Amid outcries from China, Japan is moving forward with a plan that will release contaminated water from the Fukushima power plant into the ocean, with China accusing it of having already started.
Earlier this week, Japanese broadcaster NHK said an underwater tunnel built to serve as the conduit for releasing the contaminated water has already been filled with seawater, according to Reuters.
Hong Kong Secretary for Environment and Ecology Tse Chin-wan wrote an opinion piece opposing the plan, according to the South China Morning Post.
“It is irresponsible for the Japanese government to ignore the strong concerns of the international community and insist on discharging the radioactive waste water into the sea,” Tse said.
“I sincerely wish the Japanese authorities would not discharge the waste water and irreversibly endanger the environment and food safety before the international community reached a consensus.”
China’s state-run China Daily reported that Japan was already sending contaminated water into the sea, saying, “The process was carried out secretly.”
Meanwhile, China’s People’s Daily wrote that “Japan’s selfish act will transfer pollution risk to its neighbors and surrounding environment,” citing Li Song, China’s representative to the United Nations.
Japan has pushed back against the accusations.
“It is incorrect to accuse Japan of trying to proceed with the discharge one-sidedly and that Japan is in violation of international law,” a spokesman for Japan said, according to the South China Morning Post.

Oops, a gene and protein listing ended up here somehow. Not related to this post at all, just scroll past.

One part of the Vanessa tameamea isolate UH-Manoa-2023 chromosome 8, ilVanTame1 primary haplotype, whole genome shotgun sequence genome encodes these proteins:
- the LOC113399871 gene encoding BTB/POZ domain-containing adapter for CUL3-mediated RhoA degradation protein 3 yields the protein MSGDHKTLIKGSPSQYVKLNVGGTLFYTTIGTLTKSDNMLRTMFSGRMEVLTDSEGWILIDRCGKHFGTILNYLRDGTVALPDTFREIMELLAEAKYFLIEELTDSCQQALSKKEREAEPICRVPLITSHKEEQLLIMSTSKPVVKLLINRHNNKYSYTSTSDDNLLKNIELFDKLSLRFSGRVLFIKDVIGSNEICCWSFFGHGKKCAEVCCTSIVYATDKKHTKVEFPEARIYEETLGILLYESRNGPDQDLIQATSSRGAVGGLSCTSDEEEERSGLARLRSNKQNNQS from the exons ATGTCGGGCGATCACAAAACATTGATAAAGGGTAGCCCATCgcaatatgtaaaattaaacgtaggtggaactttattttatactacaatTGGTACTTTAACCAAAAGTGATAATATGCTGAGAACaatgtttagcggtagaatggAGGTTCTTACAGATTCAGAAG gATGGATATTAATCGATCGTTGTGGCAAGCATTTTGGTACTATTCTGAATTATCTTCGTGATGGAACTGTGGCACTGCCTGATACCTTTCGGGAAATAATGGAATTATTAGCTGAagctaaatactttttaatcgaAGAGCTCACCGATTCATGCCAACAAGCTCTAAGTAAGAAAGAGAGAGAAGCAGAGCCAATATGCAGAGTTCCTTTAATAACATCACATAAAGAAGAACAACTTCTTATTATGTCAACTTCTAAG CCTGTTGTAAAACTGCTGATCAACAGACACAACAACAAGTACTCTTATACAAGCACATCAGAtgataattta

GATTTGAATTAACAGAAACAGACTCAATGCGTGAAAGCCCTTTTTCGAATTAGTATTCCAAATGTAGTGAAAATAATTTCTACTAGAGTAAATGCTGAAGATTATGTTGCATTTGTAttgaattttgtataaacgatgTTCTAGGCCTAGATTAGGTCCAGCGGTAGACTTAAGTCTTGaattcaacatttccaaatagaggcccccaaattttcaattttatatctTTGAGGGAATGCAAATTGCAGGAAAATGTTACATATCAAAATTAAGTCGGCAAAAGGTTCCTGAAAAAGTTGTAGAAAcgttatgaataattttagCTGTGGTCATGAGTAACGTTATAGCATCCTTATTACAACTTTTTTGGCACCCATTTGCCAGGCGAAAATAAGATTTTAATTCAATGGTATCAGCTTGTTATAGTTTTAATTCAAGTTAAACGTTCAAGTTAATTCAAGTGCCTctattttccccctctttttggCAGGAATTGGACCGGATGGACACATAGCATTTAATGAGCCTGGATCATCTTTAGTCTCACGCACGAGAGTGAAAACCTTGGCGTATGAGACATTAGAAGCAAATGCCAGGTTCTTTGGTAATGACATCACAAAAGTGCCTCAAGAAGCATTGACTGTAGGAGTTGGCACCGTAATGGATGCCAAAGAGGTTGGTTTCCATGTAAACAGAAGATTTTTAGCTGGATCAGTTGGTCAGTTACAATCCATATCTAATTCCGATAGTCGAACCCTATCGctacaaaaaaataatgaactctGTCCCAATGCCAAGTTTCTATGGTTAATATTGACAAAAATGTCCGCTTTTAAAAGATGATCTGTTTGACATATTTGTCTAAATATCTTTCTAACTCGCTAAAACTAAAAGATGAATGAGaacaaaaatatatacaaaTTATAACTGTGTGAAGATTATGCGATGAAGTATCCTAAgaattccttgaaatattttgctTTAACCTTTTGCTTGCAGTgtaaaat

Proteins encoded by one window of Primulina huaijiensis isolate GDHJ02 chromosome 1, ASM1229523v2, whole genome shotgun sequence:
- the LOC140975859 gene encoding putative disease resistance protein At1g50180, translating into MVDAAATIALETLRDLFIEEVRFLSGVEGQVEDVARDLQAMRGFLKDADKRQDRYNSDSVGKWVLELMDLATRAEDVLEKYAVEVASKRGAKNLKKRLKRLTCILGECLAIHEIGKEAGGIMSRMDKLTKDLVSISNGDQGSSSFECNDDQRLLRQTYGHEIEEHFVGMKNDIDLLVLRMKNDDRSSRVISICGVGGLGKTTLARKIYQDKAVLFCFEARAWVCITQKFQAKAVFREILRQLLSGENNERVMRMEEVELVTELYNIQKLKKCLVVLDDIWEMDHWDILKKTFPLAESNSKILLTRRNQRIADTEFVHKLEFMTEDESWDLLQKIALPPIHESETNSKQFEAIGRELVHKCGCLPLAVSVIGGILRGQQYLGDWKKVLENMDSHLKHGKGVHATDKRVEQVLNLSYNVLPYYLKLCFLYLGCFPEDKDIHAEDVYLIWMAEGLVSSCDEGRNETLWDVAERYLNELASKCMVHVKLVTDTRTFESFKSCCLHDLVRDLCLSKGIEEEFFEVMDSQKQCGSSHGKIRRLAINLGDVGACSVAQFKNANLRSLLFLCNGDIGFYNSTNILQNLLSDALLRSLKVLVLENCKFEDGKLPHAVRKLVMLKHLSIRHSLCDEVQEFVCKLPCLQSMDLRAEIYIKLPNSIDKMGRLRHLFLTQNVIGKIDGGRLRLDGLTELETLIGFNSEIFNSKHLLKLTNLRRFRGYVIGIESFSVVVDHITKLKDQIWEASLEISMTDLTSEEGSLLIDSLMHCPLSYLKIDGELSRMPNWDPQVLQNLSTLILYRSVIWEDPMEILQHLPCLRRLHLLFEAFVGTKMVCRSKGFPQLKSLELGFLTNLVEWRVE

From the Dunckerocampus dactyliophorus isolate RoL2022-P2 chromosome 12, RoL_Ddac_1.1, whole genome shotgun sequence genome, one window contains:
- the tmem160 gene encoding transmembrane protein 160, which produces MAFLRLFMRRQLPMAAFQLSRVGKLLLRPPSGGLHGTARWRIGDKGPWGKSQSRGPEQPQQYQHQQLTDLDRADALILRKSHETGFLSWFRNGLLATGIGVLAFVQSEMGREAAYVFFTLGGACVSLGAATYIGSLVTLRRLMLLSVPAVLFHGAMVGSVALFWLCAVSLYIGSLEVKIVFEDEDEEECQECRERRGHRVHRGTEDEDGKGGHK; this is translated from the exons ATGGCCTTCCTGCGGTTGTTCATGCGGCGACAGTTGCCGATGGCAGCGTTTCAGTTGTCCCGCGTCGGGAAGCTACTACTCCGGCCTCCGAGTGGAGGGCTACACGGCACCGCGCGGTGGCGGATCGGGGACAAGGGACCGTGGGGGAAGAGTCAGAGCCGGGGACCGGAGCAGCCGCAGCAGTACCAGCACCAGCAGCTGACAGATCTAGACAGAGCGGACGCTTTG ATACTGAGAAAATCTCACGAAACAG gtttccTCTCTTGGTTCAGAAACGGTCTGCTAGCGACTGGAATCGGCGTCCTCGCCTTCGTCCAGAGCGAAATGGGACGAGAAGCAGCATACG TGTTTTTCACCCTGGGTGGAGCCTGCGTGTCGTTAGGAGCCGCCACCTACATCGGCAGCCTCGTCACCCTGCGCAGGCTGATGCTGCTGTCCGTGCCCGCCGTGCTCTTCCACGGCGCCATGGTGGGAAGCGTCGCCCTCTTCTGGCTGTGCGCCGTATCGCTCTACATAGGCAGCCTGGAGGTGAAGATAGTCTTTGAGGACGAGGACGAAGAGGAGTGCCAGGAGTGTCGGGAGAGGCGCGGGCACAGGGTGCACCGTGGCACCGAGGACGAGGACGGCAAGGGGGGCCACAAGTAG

“[It] is not radioactive waste water but Advanced Liquid Processing System treated water that has been sufficiently purified.”
But that’s not an argument that has many believers, according to National Geographic.
“It’s a trans-boundary and trans-generational event. … Anything released into the ocean off of Fukushima is not going to stay in one place,” said Robert Richmond, director of the Kewalo Marine Laboratory at the University of Hawaii.
Richmond noted that radioactive material from the 2011 Fukushima accident was detected in California, 5,500 miles away.
Ken Buesseler, a marine radiochemist and adviser to the Pacific Islands Forum, said there are concerns, but objected to exaggerated claims.
“I don’t think that the releases would irreparably destroy the Pacific. … We’re not going to die. This isn’t that situation,” he said, adding that it “doesn’t mean we shouldn’t be concerned.”
“The root of this problem is that they are moving already with a plan that has not yet shown that it will work. They’re saying, ‘We can make it work. We’ll treat it as many times as it takes.’ If you want to put a nickname on this plan, it’s ‘trust us; we’ll take care of it,’” he said.
The National Association of Marine Laboratories has set itself solidly against the plan, saying the advanced liquid processing system that Japan claims will largely neuter the harmful elements in the water “remains a serious concern due to the absence of critical data.”
“The supporting data provided by the Tokyo Electric Power Company and the Japanese Government are insufficient and, in some cases, incorrect,” the group said in a statement.
“NAML members are unified in our concern about use of the oceans as a dumping ground for radioactively contaminated water and other pollutants because such actions can negatively affect the long-term health and sustainability of our planet,” the statement said.
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